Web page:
C. Step #3: Write a clear propositional statement

1. Now that you have chosen a central theme, it's time to determine exactly what you hope to communicate with your presentation. Ask yourself, "What point do I want to drive home with my audience? What actions do I want them to take as the result of hearing my talk?

2. This will drive you to drink, but it's absolutely essential. A propositional statement is a single sentence that describes the thesis or purpose of your talk. It should neatly summarize the point of your presentation in clear and concise terms. Be prepared to invest some time pounding this out. Remember what they teach good preachers to do in seminary: "Say one thing and say it well!" (This is why you should never prepare your speech at the last minute.)

3. The following are some possible propositional statements for the theme, "Abortion and Christian Teens":

* "Christian teens can help stop the killing"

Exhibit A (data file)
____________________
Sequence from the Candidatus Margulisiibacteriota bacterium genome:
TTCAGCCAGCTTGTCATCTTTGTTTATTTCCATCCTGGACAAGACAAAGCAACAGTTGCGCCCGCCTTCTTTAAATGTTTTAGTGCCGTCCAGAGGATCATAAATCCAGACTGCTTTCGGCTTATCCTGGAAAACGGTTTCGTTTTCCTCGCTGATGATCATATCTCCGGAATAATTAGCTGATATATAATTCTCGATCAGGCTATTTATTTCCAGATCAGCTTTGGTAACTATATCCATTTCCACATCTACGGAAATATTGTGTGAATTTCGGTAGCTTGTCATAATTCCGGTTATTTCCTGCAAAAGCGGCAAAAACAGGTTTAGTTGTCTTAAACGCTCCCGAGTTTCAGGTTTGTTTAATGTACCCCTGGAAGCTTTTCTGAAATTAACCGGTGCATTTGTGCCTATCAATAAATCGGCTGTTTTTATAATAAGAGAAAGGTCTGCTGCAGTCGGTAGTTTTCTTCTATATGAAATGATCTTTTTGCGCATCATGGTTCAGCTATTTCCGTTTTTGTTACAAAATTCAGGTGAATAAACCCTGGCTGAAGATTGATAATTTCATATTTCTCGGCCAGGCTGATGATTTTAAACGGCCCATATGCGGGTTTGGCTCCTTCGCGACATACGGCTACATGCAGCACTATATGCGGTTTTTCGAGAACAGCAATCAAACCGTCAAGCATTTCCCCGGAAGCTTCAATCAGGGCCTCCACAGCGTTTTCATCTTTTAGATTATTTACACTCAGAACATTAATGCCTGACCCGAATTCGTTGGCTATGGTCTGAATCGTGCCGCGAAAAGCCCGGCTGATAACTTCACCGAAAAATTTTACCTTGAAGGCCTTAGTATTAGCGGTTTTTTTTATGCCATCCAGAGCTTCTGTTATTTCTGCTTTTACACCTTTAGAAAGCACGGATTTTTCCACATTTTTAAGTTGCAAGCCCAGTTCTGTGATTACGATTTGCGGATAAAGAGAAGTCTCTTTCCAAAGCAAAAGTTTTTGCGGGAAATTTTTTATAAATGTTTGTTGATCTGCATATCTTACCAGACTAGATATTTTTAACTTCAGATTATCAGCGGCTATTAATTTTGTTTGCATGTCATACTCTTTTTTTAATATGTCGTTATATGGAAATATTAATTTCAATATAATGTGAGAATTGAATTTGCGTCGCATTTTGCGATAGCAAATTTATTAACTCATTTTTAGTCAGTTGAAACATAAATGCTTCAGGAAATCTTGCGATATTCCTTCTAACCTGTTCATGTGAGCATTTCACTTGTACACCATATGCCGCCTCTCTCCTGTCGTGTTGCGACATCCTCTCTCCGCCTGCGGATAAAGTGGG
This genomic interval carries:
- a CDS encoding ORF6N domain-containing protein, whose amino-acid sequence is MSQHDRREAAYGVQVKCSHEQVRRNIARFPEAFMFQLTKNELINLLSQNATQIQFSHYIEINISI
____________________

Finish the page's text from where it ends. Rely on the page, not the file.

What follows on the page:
* "Christian teens should help stop the killing"

Notice that the first statement is an enabling one -- Its focus will be to tell Christian teens how to help stop the killing. The second, meanwhile, is an obligatory one -- Its focus will be why Christian teens should work to stop the killing. You must decide what type of speech you want. Once that is done, you can begin formulating the rationale for your propositional statement.

D. Step #4: Develop the rationale for your propositional statement

1. Let's take, for example, the propositional statement above, "Christian teens can help stop the killing." Obviously, you have chosen an enabling focus for your presentation, which means the main points of your talk should tell students how they can help stop the killing. These main points are the rationale for your propositional statement. The following is an example of the above propositional statement complete with the rationale (i.e. main points) that could be used to support it:

"Christian teens can help stop the killing"